Criminal Law - Privilege against Self-Incrimination - Handwriting Exemplars Excluded from the Scope of the Fifth Amendment Privilege - Gilbert v. California, 388 U.S. 263 (1967)
Gross, John J.
FIRST PARAGRAPH(S)|Petitioner, accused of the armed robbery of the Mutual Savings and Loan Association of Alhambra, California and of the murder of a police officer killed in the course of the robbery, was arrested in Philadelphia, Pennsylvania and was advised of his constitutional rights by an FBI agent. At first, petitioner specifically refused to answer questions about the Alhambra robbery-murder. Later, after interrogation (to which petitioner, who was without counsel, did not object) as to other bank robberies in the Philadelphia area where a demand note had been used, petitioner was required to give a handwriting exemplar. The handwriting exemplar was used in evidence in the Superior Court of California to convict petitioner of the Alhambra robbery-murder. On appeal, the Supreme Court of California affirmed the conviction on the basis that the exemplar was given voluntarily and that petitioner had waived any right not to give it. The United States Supreme Court granted certiorari on petitioner's claims that his Fifth and Sixth Amendment rights had been violated by the taking of the exemplar.Held: Petitioner was not entitled to counsel at the taking of the exemplar, and the taking of the exemplar was not within the scope of the privilege against self-incrimination. The conviction was vacated and the case remanded on other grounds...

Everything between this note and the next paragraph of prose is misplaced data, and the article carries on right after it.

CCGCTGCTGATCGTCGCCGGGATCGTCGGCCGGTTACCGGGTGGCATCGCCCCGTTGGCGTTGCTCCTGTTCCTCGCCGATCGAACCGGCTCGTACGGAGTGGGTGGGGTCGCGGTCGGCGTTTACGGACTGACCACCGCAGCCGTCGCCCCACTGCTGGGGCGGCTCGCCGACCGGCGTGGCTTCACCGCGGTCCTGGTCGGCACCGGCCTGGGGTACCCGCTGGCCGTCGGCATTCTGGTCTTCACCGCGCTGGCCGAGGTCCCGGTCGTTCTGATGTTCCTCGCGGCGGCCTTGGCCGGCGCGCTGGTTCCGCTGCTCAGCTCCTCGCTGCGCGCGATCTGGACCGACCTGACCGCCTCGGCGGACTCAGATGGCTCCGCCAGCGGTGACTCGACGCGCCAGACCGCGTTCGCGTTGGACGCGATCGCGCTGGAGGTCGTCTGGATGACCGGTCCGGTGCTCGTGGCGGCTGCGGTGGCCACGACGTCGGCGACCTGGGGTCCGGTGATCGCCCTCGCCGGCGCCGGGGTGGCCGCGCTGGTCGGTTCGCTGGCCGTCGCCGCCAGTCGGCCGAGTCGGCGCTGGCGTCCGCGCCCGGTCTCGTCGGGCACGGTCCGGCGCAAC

1 Creighton L. Rev. 120 (1968)
Creighton University School of Law